The Cincinnati Metropolitan Orchestra teams up with the College of Mount St. Joseph tonight for a special concert, Simple Gifts. Students will perform a variety of work, including "Porgi Amor," "O Mio Babbino Caro," "Fanfare for the Common Man" and "Variations on a Shaker Melody." The free concert begins at 7:30 p.m. at Mount St. Joe.
The infamous Second City comedy troupe returns to Cincinnati this week with more locally-inspired sketches. Catch a preview show of Less Pride...More Pork tonight at Playhouse in the Park and be sure to bring your sense of humor — remember, they're laughing with us. Also at the playhouse tonight, one of our Critic's Picks, Thunder Knocking on the Door.
And since it is May Day, stop by the Northside bar of the same name for trivia night. Round one begins at 9 p.m.; the second starts at 11 p.m.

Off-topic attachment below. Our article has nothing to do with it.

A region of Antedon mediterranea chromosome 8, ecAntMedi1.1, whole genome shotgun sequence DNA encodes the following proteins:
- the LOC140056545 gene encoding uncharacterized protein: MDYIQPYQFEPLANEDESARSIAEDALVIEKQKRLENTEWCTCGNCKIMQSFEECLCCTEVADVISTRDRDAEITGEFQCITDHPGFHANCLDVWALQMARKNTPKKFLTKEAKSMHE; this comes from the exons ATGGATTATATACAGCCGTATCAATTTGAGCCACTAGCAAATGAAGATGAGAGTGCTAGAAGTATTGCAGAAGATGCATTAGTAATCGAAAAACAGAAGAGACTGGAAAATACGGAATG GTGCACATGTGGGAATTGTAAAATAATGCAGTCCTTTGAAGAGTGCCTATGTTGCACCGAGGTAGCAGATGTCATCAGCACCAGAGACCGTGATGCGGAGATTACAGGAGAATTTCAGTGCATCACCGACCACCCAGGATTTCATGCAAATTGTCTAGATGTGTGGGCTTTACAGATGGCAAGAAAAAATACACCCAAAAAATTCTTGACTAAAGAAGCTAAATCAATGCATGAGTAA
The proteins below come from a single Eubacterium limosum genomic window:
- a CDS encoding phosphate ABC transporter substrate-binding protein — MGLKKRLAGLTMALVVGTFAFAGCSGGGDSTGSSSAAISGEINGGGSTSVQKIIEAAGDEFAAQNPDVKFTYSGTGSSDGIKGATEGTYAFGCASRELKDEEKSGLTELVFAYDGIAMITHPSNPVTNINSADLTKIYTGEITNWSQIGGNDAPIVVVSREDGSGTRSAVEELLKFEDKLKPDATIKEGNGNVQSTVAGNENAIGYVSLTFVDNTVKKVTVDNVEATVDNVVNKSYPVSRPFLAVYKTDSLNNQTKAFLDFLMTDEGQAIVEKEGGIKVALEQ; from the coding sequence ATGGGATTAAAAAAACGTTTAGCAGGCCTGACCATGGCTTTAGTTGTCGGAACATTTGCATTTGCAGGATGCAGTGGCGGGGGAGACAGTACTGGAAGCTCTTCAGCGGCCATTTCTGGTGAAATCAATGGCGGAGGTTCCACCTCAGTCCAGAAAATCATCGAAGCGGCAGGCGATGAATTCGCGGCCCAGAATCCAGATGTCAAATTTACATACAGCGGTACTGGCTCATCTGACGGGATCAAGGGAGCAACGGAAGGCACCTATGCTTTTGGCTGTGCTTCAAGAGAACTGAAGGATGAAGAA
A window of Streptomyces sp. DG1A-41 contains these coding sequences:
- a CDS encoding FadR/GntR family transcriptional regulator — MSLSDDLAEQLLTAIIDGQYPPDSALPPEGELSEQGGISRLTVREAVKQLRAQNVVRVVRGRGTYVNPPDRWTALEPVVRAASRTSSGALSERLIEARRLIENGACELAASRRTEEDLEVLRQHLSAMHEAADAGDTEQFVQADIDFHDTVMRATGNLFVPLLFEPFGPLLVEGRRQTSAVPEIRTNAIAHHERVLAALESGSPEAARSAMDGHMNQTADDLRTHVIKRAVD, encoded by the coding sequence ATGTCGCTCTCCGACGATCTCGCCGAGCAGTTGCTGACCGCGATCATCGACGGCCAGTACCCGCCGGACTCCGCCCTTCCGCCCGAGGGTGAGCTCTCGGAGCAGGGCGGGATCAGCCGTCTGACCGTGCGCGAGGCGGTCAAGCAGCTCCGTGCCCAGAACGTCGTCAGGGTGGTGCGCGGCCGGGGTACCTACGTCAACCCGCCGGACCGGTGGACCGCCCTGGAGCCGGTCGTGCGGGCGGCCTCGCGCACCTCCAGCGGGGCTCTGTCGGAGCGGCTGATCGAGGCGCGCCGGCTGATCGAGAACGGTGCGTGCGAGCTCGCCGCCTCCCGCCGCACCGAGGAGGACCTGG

Another TED event takes place locally today, this time on Xavier's campus. TEDxXavierUniversity brings leaders in innovation from across the city and country to speak on the theme "Touching the hearts and minds of others through innovation, service, and leadership." Speakers include emcee Michelle Beckham-Corbin (President and Chief Digital Marketing Strategist of C3: Creating Connections Consulting, LLC), Todd Henry (founder and CEO of Accidental Creative), Rashmi Assudani PhD. (Associate Professor of Management and Entrepreneurship at XU's Williams College of Business) and other CEOs, directors of non-profits and cutting edge entrepreneurs. The free event runs 1-5 p.m. today at the Cintas Center Schiff Banquet Hall. Guests should have already reserved their spot in advance.
Comedian John Heffron makes a tour stop at Funny Bone on the Levee starting tonight. Heffron was the winner of Last Comic Standing's second season and has performed on tons of late night shows and Comedy Central specials and at comedy festivals. A relatively "clean" comic, Heffron avoids politics and controversy in his acts, focusing on the naturally funny aspects of everyday life. Tonight's performance begins at 8 p.m. Find details here.